But why is the pool of young investigators shrinking? It's not because the peer-review system is biased against younger people, Tilghman argues. When her NRC panel looked into this, she says, “we could find no data at all [supporting the idea] that young people are being discriminated against.” Baldwin suggests that young scientists are spending more time in training because biology has become more complex, and that is why they don't apply for grants until later. Marvin Cassman, a former NIH official who now heads the Institute for Bioengineering, Biotechnology, and Quantitative Biomedicine in San Francisco, seconds that view, saying, “You do have to take account of the increasing complexity of science.”

    Some say the trend reflects demographics and the tendency for professors to stay longer on the job now that mandatory retirement rules have been scrapped. There are fewer positions available in universities, says William Brinkley, vice president and dean of the Graduate School of Biomedical Sciences at Baylor College of Medicine in Houston, Texas. There was a boom of academic faculty hires in the 1960s, he says; jobs will open up when these scientists retire or go to the “happy laboratory in the sky.”

    Older Ph.D.s.

    The median age of Ph.D. awardees in the biological sciences has climbed since 1970.


    But the decline in the number of awards to young investigators illustrates more than a demographic shift, says Orfeu Buxton, a University of Chicago postdoc and one of the founders of the fledgling National Postdoctoral Association. “It clearly reflects the lengthening of the postdoctoral on-the-job training period over the last several decades,” he says. The postdoc has become an “obligatory credential, necessary but not sufficient to establish a young investigator's potential for other independent research jobs.”

    Frank Solomon, a cell biologist at the Massachusetts Institute of Technology in Cambridge, agrees. Solomon, co-author of a major study of biomedical training, says, “We interviewed postdocs in 20-odd prominent laboratories,” and “virtually all” said they were functioning as research scientists and not getting training. The plight of postdocs is “deplorable,” says Mary Golladay, program director for the Human Resources Statistics Program in the Division of Science Resources Statistics at the National Science Foundation (NSF). “NSF has been concerned about this for 15 years.”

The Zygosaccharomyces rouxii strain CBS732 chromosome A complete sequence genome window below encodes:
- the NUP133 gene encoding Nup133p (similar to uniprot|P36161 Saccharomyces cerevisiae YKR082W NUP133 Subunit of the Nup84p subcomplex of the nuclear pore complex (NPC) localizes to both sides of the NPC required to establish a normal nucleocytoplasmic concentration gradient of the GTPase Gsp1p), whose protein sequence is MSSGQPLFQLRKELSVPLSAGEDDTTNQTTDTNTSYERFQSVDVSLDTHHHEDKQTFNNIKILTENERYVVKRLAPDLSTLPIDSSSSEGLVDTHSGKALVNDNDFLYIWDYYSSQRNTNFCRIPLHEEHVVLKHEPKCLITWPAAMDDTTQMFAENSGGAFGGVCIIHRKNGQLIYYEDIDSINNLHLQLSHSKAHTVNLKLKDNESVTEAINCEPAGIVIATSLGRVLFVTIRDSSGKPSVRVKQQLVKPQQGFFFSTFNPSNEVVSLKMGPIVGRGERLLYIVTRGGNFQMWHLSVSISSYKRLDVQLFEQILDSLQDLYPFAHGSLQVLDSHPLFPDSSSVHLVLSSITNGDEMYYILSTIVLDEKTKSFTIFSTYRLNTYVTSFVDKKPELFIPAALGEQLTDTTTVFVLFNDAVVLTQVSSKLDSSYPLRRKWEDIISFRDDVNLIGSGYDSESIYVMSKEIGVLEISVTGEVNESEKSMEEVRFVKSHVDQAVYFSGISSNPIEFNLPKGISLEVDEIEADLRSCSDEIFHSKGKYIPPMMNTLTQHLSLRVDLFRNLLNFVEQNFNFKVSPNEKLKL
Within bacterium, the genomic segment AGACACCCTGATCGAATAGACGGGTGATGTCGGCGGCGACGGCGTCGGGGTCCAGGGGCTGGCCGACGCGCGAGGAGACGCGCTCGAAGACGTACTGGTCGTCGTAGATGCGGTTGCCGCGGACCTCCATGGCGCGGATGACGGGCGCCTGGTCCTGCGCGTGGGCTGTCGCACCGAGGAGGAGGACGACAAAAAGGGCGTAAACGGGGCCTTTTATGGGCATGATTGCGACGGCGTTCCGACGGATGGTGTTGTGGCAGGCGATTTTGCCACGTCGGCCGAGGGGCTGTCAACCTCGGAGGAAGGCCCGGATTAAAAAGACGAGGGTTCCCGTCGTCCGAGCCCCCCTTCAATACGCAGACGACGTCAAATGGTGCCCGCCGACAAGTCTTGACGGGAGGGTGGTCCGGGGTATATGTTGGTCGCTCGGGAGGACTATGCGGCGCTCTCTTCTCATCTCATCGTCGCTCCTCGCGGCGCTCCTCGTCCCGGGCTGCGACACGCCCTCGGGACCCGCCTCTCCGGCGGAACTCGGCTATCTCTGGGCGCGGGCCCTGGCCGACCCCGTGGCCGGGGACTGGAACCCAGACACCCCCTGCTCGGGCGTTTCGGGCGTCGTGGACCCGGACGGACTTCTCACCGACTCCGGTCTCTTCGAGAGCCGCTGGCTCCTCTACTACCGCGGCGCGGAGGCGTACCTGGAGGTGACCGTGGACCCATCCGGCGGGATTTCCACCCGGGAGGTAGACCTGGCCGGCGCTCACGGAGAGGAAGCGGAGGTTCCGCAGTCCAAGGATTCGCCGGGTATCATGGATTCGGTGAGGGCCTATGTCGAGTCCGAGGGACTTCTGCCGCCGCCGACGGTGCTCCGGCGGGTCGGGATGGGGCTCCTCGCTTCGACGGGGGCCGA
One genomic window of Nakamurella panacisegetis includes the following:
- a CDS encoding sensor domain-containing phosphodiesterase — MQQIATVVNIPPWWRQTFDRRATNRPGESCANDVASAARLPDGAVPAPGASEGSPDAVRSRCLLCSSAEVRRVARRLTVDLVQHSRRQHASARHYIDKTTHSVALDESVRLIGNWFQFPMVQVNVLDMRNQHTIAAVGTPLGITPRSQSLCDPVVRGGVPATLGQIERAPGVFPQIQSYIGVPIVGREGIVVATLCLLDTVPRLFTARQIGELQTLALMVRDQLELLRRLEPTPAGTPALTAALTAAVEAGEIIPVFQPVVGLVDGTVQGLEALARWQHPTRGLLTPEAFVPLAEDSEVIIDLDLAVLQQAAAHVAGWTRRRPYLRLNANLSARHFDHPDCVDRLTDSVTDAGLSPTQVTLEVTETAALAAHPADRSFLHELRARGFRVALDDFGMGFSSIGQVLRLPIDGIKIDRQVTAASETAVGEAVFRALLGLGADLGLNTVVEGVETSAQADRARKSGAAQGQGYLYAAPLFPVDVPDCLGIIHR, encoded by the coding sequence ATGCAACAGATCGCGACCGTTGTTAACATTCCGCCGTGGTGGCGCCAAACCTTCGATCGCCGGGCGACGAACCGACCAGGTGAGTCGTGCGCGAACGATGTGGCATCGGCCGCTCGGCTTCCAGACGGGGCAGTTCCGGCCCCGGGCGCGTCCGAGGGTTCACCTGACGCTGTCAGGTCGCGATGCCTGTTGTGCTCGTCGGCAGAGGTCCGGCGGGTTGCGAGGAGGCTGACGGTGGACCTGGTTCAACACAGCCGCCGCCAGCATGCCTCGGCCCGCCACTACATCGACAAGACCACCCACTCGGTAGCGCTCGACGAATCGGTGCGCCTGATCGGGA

According to NSF data, there were 28,688 postdocs in the biological and health sciences in 2000. (Typically, biologists can spend four or more years in postdoc positions now.) The count has risen since 1993, at a rate of about 750 postdocs per year. In contrast, there were only 5880 postdocs in the physical sciences (chemistry, physics, and astronomy) in 2000, a number that has remained stable since 1993. Patrick Mulvey of the American Institute of Physics also found, in a survey of the 1999–2000 class of Ph.D.s, that 52% of physicists said they expected their postdoc term to last only 2 years; another 28% said it would last 3 years.

    Although NSF doesn't specifically target young investigators for grants, it does offer support to “teacher-scholars,” including the Presidential Early Career Awards for Scientists and Engineers, designed to recognize and bolster people off to an impressive start. NIH doesn't earmark grants for young investigators either but asks reviewers to give special attention to proposals from first-time applicants. Baldwin says that in recent years NIH has increased funding for these grants to first-timers.

    The United States is not alone in struggling with a system that makes scientists wait until their late 30s before they can establish an independent career. In Germany, the average age at which scientists receive their first grants from the German Research Council (DFG) is 40.4. But, in contrast to U.S. agencies, DFG has awarded a stable 10% of its grants in the under-35 category over the past 5 years.